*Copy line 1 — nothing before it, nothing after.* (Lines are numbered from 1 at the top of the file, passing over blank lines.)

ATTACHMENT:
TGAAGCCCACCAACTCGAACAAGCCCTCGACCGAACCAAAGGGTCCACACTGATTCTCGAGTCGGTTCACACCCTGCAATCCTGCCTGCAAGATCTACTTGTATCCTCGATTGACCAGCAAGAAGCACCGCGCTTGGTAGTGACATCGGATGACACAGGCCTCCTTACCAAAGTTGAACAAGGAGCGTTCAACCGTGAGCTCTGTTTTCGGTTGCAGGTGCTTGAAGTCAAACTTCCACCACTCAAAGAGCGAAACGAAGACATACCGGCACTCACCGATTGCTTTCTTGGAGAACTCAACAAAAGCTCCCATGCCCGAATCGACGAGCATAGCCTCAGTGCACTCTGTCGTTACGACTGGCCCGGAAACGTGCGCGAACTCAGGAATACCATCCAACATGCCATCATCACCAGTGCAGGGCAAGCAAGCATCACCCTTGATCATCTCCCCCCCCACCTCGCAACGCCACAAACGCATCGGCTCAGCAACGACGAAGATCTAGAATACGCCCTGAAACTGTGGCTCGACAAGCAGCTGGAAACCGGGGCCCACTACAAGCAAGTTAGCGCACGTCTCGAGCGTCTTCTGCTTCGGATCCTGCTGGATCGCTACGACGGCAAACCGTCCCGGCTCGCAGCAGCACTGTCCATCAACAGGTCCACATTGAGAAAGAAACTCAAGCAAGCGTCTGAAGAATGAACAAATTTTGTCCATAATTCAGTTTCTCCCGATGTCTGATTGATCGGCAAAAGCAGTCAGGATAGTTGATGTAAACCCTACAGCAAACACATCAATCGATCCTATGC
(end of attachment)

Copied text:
TGAAGCCCACCAACTCGAACAAGCCCTCGACCGAACCAAAGGGTCCACACTGATTCTCGAGTCGGTTCACACCCTGCAATCCTGCCTGCAAGATCTACTTGTATCCTCGATTGACCAGCAAGAAGCACCGCGCTTGGTAGTGACATCGGATGACACAGGCCTCCTTACCAAAGTTGAACAAGGAGCGTTCAACCGTGAGCTCTGTTTTCGGTTGCAGGTGCTTGAAGTCAAACTTCCACCACTCAAAGAGCGAAACGAAGACATACCGGCACTCACCGATTGCTTTCTTGGAGAACTCAACAAAAGCTCCCATGCCCGAATCGACGAGCATAGCCTCAGTGCACTCTGTCGTTACGACTGGCCCGGAAACGTGCGCGAACTCAGGAATACCATCCAACATGCCATCATCACCAGTGCAGGGCAAGCAAGCATCACCCTTGATCATCTCCCCCCCCACCTCGCAACGCCACAAACGCATCGGCTCAGCAACGACGAAGATCTAGAATACGCCCTGAAACTGTGGCTCGACAAGCAGCTGGAAACCGGGGCCCACTACAAGCAAGTTAGCGCACGTCTCGAGCGTCTTCTGCTTCGGATCCTGCTGGATCGCTACGACGGCAAACCGTCCCGGCTCGCAGCAGCACTGTCCATCAACAGGTCCACATTGAGAAAGAAACTCAAGCAAGCGTCTGAAGAATGAACAAATTTTGTCCATAATTCAGTTTCTCCCGATGTCTGATTGATCGGCAAAAGCAGTCAGGATAGTTGATGTAAACCCTACAGCAAACACATCAATCGATCCTATGC